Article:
A Fruiting Garden at Serangoon North

The garden at the Al-Istiqamah Mosque at Serangoon North Road is as fruitful as it is beautiful. Visitors are greeted by colourful flowering plants andkampong fruit trees in a well-planned, harmonious landscape design. To think that this lush garden was but a vacant grass plot just five years ago!

This award-winning Community in Bloom garden boasts a unique design feature that caters to the mosque’s needs. Most of the landscape comprises potted plants, which can be moved around to create more free space during the festive Hari Raya periods, when congregation numbers can be overwhelming.

The concept of moveable landscape elements is as practical as it is unique. It helps the gardeners to easily isolate plants that are infected by diseases, and to replace plants that are not thriving. The versatility of the garden’s design also helps to encourage the gardeners’ creativity in landscaping.

Sharif Bin Ahmad Yusuf (also known as Abang Sharif), together with his wife, leads a team of volunteer gardeners in weekly gardening activities at the mosque. Every weekend, they work with volunteers comprising the mosque’s staff and residents of the nearby housing estates to manually weed the ground, prune the shrubs and trees, and propagate new plants. Their fruit trees receive special care and attention. The gardeners personally wrap each individual fruit with recycled cloth or plastic film, and regularly check them for pests. These trees also provide great educational opportunities for the children at the mosque’s kindergarten and nursery.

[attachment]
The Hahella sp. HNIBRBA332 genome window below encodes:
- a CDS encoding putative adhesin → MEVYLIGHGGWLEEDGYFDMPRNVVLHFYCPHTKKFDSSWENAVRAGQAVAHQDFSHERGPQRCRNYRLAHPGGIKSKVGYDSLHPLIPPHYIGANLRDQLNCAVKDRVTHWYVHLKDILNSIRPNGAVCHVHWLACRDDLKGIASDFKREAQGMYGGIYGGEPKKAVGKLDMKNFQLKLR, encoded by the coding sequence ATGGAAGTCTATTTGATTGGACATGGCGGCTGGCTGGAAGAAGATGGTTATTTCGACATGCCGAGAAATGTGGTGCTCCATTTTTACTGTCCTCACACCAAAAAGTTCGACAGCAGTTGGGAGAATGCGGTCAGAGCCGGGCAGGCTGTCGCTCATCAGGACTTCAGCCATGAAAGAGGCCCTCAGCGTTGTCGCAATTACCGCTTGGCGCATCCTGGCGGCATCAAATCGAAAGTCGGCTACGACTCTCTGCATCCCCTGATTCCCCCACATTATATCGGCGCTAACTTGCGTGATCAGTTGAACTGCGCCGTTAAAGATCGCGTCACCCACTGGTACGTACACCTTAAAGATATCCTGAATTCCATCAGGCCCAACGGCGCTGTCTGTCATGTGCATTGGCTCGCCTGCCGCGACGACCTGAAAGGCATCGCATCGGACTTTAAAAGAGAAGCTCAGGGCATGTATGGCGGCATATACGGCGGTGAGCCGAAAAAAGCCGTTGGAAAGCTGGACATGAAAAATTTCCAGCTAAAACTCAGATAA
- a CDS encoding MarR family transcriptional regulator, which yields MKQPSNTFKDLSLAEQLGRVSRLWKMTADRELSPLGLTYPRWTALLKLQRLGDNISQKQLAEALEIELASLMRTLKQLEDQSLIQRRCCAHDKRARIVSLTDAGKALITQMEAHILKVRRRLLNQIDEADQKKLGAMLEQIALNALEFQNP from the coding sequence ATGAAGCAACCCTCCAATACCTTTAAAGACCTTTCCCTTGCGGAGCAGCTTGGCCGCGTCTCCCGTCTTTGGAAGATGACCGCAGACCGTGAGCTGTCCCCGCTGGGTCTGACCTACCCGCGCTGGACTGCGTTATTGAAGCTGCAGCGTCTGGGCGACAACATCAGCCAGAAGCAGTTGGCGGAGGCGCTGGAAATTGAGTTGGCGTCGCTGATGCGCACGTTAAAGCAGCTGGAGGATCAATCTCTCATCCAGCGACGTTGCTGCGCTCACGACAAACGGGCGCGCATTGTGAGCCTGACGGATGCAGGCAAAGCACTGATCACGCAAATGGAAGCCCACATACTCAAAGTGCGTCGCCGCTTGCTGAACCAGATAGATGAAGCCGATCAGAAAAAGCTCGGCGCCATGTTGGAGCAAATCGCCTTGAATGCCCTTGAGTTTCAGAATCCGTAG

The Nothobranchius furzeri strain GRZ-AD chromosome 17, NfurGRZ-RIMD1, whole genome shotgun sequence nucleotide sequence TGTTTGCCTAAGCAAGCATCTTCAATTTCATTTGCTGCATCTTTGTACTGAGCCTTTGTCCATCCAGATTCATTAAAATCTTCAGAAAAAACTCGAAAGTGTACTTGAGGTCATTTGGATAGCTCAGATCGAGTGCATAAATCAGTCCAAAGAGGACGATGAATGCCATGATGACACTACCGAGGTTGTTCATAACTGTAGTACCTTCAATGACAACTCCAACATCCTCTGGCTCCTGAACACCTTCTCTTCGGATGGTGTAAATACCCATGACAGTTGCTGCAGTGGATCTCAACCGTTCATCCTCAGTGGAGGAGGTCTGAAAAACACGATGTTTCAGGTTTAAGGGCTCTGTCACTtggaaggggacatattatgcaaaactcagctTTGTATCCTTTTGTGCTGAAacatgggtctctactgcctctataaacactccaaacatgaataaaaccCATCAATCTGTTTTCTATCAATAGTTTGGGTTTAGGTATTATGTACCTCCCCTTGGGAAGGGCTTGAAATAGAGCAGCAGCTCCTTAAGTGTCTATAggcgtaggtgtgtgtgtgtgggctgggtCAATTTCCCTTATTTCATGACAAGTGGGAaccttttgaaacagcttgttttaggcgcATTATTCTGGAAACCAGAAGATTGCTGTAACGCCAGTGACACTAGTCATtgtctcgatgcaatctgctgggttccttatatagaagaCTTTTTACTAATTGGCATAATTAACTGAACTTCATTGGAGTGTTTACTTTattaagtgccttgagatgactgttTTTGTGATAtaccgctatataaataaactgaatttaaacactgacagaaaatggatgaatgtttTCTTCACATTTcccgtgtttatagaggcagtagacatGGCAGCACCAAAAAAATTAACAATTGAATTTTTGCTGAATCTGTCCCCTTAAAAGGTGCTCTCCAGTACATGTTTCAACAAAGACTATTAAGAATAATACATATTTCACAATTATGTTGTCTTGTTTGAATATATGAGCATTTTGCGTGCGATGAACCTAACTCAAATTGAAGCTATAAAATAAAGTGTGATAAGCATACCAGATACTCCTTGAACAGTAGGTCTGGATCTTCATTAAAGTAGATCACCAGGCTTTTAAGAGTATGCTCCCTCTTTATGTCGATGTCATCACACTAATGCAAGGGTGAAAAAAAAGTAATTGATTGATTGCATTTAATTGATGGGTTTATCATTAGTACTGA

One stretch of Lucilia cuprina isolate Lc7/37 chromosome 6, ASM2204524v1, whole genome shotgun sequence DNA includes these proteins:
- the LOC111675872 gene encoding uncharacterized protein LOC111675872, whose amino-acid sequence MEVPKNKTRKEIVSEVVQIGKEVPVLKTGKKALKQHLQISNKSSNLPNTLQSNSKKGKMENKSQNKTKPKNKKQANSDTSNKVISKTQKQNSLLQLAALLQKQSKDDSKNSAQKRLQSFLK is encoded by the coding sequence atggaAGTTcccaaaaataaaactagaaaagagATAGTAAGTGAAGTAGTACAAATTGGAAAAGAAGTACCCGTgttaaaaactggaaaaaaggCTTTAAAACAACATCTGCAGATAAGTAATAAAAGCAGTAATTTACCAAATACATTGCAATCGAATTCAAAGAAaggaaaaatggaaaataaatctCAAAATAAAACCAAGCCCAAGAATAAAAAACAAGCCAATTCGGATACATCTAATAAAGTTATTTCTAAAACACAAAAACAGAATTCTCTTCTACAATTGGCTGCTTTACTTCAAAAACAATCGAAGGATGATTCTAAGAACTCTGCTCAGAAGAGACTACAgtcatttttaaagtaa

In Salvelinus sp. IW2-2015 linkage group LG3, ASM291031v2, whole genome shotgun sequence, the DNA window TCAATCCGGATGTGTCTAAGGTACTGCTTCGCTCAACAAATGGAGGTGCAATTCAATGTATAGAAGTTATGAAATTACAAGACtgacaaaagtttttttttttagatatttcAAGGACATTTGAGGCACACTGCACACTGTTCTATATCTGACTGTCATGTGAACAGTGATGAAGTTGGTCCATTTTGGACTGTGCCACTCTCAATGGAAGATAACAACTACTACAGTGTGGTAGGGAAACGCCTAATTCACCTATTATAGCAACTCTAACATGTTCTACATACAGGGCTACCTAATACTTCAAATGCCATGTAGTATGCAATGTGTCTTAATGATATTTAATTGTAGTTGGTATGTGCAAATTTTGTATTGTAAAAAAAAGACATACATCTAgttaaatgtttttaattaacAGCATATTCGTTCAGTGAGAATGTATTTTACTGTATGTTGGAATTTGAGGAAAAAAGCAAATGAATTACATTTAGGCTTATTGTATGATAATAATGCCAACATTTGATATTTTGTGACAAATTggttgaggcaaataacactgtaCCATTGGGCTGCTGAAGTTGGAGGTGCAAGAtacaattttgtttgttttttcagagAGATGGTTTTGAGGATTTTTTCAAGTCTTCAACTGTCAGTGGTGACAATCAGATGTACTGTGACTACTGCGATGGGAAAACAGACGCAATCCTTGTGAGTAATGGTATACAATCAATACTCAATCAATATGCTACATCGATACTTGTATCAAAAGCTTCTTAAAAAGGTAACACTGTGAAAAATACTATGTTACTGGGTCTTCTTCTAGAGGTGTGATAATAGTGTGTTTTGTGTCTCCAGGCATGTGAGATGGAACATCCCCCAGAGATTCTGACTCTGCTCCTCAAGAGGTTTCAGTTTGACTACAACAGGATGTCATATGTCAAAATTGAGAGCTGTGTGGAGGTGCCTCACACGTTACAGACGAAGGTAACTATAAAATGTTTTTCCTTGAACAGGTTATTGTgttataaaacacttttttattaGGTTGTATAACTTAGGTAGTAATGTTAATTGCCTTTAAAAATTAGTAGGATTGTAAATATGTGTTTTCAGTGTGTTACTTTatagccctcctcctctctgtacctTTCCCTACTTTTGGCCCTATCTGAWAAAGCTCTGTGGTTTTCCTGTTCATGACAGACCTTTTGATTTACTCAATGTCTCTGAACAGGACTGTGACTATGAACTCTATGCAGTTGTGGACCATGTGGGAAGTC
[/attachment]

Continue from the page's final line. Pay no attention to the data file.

At the garden, they learn about the shapes and tastes of common kampong fruits such as guava, kedong-dong fruits and chiku. And when the fruits are ripe, the entire community comes together for harvesting day. From those who worked on the garden, to others who contributed donations, and even visitors – all are welcome to enjoy the garden’s luscious fruits.

Together with the support of the mosque’s management, the seeds of interest sown by the community gardeners have thus borne fruit by bringing the wider community together.

By Muhammad Haidir Bin Aman



The mosque’s garden is uniquely laid out with potted plants, pebbles and rocks that can be moved, which helps to create more free space during festive occasions.


Students at the mosque’s nursery get to go hands-on with the kampong fruits grown in the garden.


Come harvesting day, all are welcome to enjoy the fruits of the community gardeners’ labour.

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